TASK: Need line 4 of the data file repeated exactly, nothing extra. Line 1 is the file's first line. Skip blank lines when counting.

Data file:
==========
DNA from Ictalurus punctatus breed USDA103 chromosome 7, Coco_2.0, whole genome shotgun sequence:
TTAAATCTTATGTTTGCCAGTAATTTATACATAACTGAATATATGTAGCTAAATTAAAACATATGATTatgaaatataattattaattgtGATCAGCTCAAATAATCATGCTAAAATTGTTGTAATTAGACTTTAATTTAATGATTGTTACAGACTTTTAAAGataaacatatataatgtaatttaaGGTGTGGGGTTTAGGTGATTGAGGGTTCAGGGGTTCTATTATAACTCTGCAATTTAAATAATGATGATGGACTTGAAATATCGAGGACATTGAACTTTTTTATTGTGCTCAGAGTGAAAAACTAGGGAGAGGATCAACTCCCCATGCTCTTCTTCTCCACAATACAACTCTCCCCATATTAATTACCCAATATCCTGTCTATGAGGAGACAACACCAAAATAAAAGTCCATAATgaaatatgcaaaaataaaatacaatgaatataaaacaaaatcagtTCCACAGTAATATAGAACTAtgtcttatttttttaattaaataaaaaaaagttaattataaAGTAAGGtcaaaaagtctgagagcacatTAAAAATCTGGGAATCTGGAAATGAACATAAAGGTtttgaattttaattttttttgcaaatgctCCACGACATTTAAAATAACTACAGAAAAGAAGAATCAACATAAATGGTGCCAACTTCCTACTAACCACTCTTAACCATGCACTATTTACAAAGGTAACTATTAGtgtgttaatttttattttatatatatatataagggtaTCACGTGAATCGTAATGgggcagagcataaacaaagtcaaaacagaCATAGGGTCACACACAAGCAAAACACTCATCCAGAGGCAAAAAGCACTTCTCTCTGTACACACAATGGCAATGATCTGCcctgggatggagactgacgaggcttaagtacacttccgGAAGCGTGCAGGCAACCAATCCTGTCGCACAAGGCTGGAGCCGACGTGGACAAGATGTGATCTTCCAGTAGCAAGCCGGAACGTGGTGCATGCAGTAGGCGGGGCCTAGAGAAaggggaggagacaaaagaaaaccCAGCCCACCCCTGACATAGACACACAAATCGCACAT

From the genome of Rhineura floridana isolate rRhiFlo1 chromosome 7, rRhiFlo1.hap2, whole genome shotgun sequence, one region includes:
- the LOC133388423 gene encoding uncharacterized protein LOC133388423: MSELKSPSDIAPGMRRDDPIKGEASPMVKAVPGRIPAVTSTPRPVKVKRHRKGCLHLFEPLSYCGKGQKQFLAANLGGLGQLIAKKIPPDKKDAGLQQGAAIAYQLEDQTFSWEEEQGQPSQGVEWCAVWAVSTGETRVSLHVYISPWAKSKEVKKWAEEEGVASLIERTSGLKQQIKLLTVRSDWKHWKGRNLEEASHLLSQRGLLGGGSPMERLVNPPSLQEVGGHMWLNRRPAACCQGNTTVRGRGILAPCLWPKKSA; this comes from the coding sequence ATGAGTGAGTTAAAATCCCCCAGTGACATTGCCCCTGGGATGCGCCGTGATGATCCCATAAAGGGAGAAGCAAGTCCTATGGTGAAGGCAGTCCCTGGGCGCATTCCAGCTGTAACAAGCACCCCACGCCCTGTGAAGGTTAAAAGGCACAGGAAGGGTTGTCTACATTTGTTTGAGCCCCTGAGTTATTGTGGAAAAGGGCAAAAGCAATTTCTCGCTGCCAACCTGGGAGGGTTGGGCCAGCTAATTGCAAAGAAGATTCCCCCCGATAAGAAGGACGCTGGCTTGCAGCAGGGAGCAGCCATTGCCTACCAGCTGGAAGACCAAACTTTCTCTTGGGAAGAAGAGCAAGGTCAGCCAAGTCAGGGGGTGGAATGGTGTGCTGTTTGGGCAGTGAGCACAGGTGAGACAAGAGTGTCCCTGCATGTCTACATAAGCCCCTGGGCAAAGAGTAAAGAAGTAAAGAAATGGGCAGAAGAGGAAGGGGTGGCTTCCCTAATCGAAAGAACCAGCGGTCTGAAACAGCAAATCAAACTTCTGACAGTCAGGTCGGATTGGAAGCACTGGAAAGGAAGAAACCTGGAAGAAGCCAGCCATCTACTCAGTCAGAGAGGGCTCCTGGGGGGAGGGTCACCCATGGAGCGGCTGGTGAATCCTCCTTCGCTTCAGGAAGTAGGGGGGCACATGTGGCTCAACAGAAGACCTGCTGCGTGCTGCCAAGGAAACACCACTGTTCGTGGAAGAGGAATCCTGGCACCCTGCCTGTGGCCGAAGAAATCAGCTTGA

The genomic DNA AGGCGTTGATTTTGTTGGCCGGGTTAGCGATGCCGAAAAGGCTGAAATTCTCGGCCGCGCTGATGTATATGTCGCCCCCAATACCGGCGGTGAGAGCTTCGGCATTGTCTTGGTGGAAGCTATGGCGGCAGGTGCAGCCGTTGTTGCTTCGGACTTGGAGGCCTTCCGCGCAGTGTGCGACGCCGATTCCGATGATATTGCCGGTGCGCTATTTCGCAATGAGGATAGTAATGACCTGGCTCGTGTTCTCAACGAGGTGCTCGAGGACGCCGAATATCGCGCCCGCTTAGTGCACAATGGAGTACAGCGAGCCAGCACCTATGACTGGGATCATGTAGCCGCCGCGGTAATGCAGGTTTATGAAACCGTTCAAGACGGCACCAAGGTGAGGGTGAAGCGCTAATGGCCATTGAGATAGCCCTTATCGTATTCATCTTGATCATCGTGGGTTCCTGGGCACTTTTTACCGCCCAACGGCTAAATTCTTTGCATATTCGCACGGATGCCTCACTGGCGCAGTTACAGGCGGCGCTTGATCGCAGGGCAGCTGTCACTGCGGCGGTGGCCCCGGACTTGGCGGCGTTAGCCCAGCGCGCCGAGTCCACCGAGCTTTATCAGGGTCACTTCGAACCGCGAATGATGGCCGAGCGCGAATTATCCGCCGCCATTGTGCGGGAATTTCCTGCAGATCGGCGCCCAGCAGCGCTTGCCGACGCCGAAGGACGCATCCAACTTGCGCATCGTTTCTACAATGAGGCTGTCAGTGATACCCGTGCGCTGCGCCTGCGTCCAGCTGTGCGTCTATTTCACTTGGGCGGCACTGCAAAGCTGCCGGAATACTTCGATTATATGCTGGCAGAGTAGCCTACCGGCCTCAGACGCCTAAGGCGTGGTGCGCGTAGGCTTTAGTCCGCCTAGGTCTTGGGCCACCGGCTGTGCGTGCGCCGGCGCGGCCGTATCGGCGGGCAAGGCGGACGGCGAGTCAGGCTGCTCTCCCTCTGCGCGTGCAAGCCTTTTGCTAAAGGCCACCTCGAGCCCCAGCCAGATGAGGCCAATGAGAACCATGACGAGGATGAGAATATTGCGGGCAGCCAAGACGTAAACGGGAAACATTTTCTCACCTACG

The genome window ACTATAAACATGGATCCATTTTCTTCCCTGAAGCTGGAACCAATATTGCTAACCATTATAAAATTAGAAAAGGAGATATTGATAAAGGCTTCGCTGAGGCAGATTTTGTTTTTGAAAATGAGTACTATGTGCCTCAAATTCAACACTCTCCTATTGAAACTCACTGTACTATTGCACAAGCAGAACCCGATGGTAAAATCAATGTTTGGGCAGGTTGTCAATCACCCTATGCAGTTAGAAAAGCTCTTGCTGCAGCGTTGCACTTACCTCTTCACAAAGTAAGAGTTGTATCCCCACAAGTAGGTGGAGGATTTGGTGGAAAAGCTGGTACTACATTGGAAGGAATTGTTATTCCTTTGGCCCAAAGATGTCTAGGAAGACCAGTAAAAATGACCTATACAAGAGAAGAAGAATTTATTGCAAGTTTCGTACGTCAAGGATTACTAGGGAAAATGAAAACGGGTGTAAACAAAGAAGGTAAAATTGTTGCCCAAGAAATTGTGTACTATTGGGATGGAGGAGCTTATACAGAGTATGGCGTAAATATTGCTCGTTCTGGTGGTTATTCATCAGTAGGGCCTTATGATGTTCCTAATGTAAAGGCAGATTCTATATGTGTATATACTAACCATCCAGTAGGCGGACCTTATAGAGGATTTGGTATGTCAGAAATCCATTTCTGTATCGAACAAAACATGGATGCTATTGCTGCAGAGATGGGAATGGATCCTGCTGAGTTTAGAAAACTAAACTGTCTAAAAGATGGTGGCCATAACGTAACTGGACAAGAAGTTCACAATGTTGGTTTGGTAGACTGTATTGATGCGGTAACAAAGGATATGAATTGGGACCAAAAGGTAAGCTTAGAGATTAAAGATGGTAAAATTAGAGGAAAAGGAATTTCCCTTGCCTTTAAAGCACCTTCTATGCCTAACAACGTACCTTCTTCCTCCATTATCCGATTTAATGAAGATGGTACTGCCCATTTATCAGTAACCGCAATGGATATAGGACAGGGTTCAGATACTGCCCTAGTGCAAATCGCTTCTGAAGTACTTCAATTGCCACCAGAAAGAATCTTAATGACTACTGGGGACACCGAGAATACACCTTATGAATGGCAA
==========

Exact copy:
- the LOC133388423 gene encoding uncharacterized protein LOC133388423: MSELKSPSDIAPGMRRDDPIKGEASPMVKAVPGRIPAVTSTPRPVKVKRHRKGCLHLFEPLSYCGKGQKQFLAANLGGLGQLIAKKIPPDKKDAGLQQGAAIAYQLEDQTFSWEEEQGQPSQGVEWCAVWAVSTGETRVSLHVYISPWAKSKEVKKWAEEEGVASLIERTSGLKQQIKLLTVRSDWKHWKGRNLEEASHLLSQRGLLGGGSPMERLVNPPSLQEVGGHMWLNRRPAACCQGNTTVRGRGILAPCLWPKKSA; this comes from the coding sequence ATGAGTGAGTTAAAATCCCCCAGTGACATTGCCCCTGGGATGCGCCGTGATGATCCCATAAAGGGAGAAGCAAGTCCTATGGTGAAGGCAGTCCCTGGGCGCATTCCAGCTGTAACAAGCACCCCACGCCCTGTGAAGGTTAAAAGGCACAGGAAGGGTTGTCTACATTTGTTTGAGCCCCTGAGTTATTGTGGAAAAGGGCAAAAGCAATTTCTCGCTGCCAACCTGGGAGGGTTGGGCCAGCTAATTGCAAAGAAGATTCCCCCCGATAAGAAGGACGCTGGCTTGCAGCAGGGAGCAGCCATTGCCTACCAGCTGGAAGACCAAACTTTCTCTTGGGAAGAAGAGCAAGGTCAGCCAAGTCAGGGGGTGGAATGGTGTGCTGTTTGGGCAGTGAGCACAGGTGAGACAAGAGTGTCCCTGCATGTCTACATAAGCCCCTGGGCAAAGAGTAAAGAAGTAAAGAAATGGGCAGAAGAGGAAGGGGTGGCTTCCCTAATCGAAAGAACCAGCGGTCTGAAACAGCAAATCAAACTTCTGACAGTCAGGTCGGATTGGAAGCACTGGAAAGGAAGAAACCTGGAAGAAGCCAGCCATCTACTCAGTCAGAGAGGGCTCCTGGGGGGAGGGTCACCCATGGAGCGGCTGGTGAATCCTCCTTCGCTTCAGGAAGTAGGGGGGCACATGTGGCTCAACAGAAGACCTGCTGCGTGCTGCCAAGGAAACACCACTGTTCGTGGAAGAGGAATCCTGGCACCCTGCCTGTGGCCGAAGAAATCAGCTTGA